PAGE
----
Malibu Media, the Los Angeles based company behind the ‘X-Art’ adult movies, is one of the most active copyright trolls.
This year alone they have filed more than 1,400 individual cases against alleged BitTorrent pirates in the United States.
The main goal of the company is to demand settlements of a few thousand dollars without going to trial. Many accused downloaders do indeed take the easy way out, but some are putting up a fight.
A case currently before the Southern District of New York provides one such example. The Doe defendant is maintaining his innocence but Malibu isn’t letting the case go and recently went as far as requesting a deposition of the defendant’s spouse and neighbors.
The defendant’s lawyer protested the demand noting that a request to interrogate third-parties about the client’s alleged downloading of pornographic content is a form of harassment, or a fishing expedition at best.
In an order signed yesterday federal judge Katherine Forrest agrees with the accused file-sharer. Using rather strong language, she denies Malibu’s request to depose the spouse and/or neighbors.
“Plaintiff may not subpoena neighbors or Defendant’s significant other based on the current record. As to the neighbors, Plaintiff would be engaged in a fishing expedition and/or harassment of defendant (by way of causing embarrassment/humiliation).”
According to the Judge any testimony from these third parties is irrelevant to the present case. Instead of solving the matter at hand it may only serve to embarrass and humiliate the defendant.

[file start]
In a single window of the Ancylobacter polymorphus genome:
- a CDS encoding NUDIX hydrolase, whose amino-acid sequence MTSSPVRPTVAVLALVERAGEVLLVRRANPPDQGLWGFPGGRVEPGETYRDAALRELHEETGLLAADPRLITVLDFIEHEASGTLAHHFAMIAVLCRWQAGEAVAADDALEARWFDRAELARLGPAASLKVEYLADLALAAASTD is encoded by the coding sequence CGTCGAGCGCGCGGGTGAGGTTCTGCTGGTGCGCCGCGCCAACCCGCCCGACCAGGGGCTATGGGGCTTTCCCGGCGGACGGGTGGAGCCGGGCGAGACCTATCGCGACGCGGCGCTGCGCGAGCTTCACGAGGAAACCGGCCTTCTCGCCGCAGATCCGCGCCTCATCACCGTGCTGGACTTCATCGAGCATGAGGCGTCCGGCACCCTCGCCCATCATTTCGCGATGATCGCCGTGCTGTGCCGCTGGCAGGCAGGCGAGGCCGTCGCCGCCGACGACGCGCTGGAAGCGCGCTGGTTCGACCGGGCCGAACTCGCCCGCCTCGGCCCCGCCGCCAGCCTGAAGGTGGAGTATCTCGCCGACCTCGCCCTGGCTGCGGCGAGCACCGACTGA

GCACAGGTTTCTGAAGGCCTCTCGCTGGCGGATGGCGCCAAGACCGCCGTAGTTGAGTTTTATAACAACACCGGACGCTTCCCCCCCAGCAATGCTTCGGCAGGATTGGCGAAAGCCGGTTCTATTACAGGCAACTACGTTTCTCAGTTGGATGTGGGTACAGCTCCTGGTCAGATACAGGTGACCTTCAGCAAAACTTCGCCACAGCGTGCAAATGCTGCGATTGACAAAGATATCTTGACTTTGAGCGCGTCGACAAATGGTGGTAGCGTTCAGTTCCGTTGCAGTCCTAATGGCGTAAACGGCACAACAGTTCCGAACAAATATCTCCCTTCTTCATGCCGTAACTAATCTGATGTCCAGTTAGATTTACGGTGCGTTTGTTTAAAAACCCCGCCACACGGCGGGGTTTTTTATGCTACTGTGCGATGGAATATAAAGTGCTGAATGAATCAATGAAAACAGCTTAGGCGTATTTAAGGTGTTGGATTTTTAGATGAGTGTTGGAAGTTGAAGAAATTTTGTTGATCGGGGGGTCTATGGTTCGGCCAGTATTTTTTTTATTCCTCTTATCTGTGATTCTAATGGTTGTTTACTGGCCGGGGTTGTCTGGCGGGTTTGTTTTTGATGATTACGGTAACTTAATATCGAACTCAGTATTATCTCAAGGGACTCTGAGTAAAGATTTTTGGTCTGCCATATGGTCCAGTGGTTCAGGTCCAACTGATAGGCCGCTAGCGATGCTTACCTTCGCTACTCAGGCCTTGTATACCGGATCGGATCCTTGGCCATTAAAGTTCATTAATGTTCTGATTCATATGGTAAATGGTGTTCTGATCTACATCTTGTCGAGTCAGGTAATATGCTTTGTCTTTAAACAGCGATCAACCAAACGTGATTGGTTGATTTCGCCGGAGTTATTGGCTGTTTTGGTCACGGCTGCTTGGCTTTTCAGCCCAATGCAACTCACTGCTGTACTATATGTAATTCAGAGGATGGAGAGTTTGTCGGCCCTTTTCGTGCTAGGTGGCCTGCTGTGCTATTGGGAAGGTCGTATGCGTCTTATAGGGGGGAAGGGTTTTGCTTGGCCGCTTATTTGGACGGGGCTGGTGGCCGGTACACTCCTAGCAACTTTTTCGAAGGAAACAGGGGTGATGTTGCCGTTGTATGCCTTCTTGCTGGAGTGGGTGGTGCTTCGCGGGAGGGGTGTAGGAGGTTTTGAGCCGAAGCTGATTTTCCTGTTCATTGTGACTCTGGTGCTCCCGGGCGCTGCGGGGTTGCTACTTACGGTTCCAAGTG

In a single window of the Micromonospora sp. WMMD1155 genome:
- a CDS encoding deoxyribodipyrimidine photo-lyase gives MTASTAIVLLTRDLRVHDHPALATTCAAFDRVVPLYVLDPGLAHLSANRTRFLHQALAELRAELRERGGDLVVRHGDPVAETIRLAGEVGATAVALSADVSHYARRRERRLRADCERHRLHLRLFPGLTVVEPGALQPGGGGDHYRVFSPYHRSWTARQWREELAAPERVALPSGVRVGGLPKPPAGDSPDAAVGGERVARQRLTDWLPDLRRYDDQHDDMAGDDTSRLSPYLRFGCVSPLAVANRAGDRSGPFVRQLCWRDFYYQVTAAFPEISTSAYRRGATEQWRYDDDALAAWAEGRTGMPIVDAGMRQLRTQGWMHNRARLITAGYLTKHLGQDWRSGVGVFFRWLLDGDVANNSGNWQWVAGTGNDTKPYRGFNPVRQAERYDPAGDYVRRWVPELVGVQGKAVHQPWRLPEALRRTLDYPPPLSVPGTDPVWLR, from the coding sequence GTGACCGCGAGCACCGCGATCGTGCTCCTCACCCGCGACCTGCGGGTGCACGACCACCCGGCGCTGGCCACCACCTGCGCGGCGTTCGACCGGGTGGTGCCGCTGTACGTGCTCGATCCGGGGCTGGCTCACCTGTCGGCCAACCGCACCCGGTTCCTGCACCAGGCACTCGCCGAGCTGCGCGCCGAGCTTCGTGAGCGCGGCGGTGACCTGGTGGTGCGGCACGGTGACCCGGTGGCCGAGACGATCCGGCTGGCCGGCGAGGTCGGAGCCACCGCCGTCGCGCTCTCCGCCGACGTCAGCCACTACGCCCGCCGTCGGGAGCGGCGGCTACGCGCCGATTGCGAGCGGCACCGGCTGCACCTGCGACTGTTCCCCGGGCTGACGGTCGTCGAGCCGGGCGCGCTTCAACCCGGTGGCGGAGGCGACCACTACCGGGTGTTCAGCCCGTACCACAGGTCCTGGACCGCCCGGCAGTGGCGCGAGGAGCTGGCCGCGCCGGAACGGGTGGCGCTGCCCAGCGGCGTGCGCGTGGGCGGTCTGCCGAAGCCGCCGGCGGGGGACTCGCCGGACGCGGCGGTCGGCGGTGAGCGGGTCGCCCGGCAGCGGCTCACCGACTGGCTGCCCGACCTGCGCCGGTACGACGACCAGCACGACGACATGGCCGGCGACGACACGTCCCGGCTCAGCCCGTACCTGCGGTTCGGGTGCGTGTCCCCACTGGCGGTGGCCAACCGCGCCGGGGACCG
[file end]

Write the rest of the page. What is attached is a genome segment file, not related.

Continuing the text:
The order adds that there were no copyrighted files found on the defendant’s computer, so absent any new evidence that implicates the girlfriend, there’s no need to interrogate her at this juncture.
“At this point, this deposition appears to be harassment and at least outweighed by such considerations,” Judge Forrest writes. Despite the hints of harassment, the case is far from over.
FightCopyrightTrolls notes that the adult studio is keeping the pressure up with a new motion suggesting that the defendant used “military grade” software to “wipe” the computer shortly before it was brought in for investigation.
In addition, the Judge granted Malibu a subpoena to depose Verizon and request additional information on the defendant’s Internet use.
Among other things, Malibu plans to ask for DMCA notices and copyright alerts that were addressed to the subscriber. It’s unclear whether Verizon plans to protest these requests.
Fishing expeditions and harassment claims aside, this case once again shows that outfits such as Malibu Media will go to extremes to corner accused file-sharers.